My husband has taken the chequebook with him

Colin Blamire of The Fitted Kitchen Ltd in Aylesford, Kent, gives his views on Trevor Scott’s “liars, cheats and b******s” opinion piece in the December issue kbbreview (pg15)

I have found that many customers do fall into that category – usually ‘professionals’, such as schoolteachers, doctors and solicitors. By and large people – among those currently of an age to be our customers, anyway – who went to university on a grant, went to training college on a grant, who turn up for work and get their pay cheques regardless of performance. Solicitors perhaps do not fall exactly into that set of circumstances, but they still do not like to part with their money.

Bitter experience has taught me that if the money is not paid in advance, or when the delivery van arrives, there will be an excuse along the lines of “my husband/wife has taken the chequebook to work with them”. Oh, yeah! When the driver says he will have to take the goods back, an “old one with just a single cheque left” is often found.

We tried creating an atmosphere of trust by not taking deposits (I know, I know!), but that trust always ended up one-sided. I have rarely been stung by normal office workers, tradesmen and blue-collar people. They are usually desperate to pay. Unfortunately, they also fall prey to scammers.

As for the installation being paid directly to the tradesmen, this has its problems and this is the real reason for my letter.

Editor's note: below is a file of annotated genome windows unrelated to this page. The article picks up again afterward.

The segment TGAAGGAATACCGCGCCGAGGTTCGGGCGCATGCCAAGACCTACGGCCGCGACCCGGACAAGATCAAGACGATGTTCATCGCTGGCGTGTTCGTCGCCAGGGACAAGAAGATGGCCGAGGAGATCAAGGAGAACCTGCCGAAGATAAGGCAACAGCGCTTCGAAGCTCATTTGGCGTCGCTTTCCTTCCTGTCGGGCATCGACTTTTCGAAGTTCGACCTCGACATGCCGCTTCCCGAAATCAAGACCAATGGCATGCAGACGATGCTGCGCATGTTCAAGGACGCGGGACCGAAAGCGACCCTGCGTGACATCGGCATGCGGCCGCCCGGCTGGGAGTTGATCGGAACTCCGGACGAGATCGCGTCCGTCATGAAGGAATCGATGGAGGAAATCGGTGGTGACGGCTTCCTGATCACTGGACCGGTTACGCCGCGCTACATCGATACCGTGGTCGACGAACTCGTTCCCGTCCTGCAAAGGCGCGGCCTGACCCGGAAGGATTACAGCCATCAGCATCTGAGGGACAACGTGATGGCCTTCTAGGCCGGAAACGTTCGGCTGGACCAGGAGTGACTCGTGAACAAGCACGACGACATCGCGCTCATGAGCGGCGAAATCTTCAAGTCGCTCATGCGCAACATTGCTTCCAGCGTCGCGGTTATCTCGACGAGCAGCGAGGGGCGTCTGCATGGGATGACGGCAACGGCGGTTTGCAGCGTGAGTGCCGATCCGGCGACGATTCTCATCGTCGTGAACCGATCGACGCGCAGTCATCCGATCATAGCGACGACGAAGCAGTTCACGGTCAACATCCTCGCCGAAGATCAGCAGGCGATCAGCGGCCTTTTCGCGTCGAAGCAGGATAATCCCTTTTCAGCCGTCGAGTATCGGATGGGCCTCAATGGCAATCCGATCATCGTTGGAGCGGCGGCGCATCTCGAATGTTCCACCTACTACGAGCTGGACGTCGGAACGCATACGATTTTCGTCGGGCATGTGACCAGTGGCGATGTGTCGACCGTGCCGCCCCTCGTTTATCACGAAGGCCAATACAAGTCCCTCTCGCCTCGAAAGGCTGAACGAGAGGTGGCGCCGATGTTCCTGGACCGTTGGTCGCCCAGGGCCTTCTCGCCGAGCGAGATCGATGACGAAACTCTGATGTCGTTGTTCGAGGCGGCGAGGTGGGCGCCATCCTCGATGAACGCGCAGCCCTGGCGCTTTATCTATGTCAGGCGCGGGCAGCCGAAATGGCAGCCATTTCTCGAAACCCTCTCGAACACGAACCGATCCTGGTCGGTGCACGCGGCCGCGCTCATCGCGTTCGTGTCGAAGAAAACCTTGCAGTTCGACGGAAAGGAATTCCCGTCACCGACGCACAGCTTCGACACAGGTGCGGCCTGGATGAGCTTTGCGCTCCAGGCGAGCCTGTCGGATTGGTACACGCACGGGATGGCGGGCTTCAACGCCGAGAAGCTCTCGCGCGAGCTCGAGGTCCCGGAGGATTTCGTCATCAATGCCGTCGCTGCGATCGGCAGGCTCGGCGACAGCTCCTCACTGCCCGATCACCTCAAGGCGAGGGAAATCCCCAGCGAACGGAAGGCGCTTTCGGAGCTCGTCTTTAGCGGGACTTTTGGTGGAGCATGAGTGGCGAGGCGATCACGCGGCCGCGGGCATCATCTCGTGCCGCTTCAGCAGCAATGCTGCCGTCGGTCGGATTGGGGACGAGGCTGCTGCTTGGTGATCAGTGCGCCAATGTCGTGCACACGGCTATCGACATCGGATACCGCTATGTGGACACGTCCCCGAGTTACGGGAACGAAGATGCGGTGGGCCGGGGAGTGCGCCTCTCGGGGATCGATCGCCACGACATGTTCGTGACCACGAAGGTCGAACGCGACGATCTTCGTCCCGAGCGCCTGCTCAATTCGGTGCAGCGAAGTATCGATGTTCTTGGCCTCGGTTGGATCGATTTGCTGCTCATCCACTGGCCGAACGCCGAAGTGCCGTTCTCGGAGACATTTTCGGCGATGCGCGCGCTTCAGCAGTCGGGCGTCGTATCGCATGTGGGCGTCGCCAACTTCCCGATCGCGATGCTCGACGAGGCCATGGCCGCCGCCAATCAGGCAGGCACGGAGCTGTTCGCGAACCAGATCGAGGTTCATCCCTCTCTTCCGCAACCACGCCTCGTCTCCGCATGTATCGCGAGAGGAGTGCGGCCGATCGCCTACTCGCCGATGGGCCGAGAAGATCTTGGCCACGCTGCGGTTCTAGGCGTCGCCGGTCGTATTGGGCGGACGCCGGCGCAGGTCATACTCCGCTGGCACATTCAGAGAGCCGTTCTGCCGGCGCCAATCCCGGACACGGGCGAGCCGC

I always had a team of tradesmen to whom I guaranteed work. And when there was none, fortunately not often, they were paid half-pay as they were for bank holidays and a, perhaps mean, two-week annual holiday. That created an ongoing availability of skilled labour, which worked well for everyone. This cosy arrangement had to stop when the rules became stricter, but there is a way round it.

The other problem was VAT. Our local VAT inspector on one occasion was adamant that, if we nominated a supplier and supervised the installation, we were effectively employing the subcontractor and thus liable for VAT. Indeed, a business I know in our area was caught for this. It may not be picked up or applied in every VAT area. If anyone knows better, I would be pleased to be put right.

And, of course, some customers simply do not want to be bothered, hence the attraction of dealing with the likes of us. We will take on the whole job – no hassle.

I now have ‘self-insurance’. I operate strict terms, with a £1,000 retention. The fitters ask for that on the last day of the fit. Any fault complaints are dealt with there and then and if the client wants to retain any monies, a sum is agreed and the rest of the £1,000 must be paid. If they do not agree, the remedial work (unless it’s faulty labour, of course) will not be done.

And to cover the losses, 2% is included in the job cost – because a cost it certainly is – as cover for those losses made. It is sufficient to cover those a***holes who want to rob us and is not significant enough to lose us a job.

It is sad that many have to pay for theft by the few, but that is what insurance essentially is.

And NEVER deal with building contractors…


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